For example, my British Literature classes turned in their final research project on April 12. Since that time we have been listening to oral presentations of their reports, which consisted of a biographical research portion of a British author of choice followed by an in-depth literary analysis of one of his/her famous works. My purpose for this activity is three-fold:
- Give the students the experience to speak in front of a group for longer than 30 seconds (they are required to talk for a minimum of 15 minutes plus answer any questions classmates may have)
- Allow the teacher to hear what the student learned, just in case the writing sample is not clear (it helps greatly if I know ahead of time what they are "trying to say" - so that I can offer constructive feedback on the essay)
- Introduce a variety of British authors to students that we do not have an opportunity to study in class.
I have noticed that some students are starting to come into the room glassy-eyed and their attention span seems to be waning with each successive presentation. I was beginning to wonder if this exercise was worthwhile, or perhaps I should consider scrapping the oral presentations next year and add another novel study.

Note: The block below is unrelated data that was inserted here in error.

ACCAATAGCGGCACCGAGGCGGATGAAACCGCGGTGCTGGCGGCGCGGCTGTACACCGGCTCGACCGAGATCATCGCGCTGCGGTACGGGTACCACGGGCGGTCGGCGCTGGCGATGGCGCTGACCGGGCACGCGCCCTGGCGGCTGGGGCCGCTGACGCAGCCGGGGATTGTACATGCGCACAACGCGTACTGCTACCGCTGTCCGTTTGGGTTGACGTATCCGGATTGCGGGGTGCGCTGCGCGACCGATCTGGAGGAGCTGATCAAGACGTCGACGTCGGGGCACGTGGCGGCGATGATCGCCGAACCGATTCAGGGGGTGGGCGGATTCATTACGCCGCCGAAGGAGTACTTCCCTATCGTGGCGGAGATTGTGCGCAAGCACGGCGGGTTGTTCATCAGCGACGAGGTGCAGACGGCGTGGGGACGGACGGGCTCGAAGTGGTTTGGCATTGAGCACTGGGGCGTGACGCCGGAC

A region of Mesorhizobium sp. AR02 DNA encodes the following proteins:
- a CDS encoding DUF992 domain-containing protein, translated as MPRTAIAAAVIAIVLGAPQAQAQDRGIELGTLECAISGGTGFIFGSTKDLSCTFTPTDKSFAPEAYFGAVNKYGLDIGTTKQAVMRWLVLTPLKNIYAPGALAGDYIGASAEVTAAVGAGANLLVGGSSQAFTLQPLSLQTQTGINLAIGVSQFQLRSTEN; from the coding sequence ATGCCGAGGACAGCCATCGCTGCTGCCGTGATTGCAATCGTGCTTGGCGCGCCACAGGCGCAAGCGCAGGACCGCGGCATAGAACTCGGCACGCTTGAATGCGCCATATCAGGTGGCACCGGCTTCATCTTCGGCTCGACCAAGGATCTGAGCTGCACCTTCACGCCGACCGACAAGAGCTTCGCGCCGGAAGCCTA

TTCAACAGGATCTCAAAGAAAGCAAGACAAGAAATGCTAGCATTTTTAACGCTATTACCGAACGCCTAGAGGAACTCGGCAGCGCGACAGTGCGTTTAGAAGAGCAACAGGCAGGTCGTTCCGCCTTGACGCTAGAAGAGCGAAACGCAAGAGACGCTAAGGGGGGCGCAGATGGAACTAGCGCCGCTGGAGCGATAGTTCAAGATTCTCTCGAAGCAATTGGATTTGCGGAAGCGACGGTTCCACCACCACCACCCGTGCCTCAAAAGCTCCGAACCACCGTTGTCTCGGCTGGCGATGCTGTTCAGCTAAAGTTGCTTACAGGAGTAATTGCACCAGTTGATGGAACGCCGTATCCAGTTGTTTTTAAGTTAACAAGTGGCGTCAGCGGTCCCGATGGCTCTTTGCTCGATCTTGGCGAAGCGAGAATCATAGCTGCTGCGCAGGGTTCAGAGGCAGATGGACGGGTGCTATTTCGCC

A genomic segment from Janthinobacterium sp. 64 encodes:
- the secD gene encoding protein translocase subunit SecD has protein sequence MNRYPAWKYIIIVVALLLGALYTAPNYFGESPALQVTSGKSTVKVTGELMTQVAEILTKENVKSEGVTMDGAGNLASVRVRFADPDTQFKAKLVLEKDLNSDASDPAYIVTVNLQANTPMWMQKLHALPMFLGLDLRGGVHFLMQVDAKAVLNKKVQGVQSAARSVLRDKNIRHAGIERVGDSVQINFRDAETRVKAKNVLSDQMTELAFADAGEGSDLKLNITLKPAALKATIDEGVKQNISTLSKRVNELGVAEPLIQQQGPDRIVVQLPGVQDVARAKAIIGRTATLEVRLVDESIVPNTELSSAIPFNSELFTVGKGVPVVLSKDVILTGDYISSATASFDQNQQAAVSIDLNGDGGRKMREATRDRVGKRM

Then, an amazing thing happened after class on Wednesday. A group of 5 or 6 students gathered together and began talking about the most recent presentation. They still had questions over Oscar Wilde and his famous work, Picture of Dorian Gray (who wouldn't). One student volunteered that she was going to read it over the summer. Then another student said that they were fascinated by the Wuthering Heights presentation and wanted to read that novel over the summer. A third student volunteered that she has already downloaded Picture of Dorian Gray and The Strange Case of Dr. Jekyll and Mr. Hyde to her iPod and plans to read them "on the go."
In discussing the presentations they all agreed that they truly enjoyed the chronological presentation of the reports (I made them present in the order in which the work was published, not necessarily in the order of the author's birth date). They shared how they have truly seen the progression of thematic development, gender issues, and social class issues over the centuries.
This eventually led to literary analysis in general and one student shared how she has been forever changed in the way she reads books. She no longer is a passive reader, but rather, she is constantly trying to make connections, discover foreshadowing, and deciphering possible symbolism. Many of them agreed.
I just sat back in awe. They GOT IT. They totally understood the point of this exercise and they have grown the wiser for it. So while not all students were able to grasp the true meaning behind this low key lesson plan, a few did, and that makes it all worth while.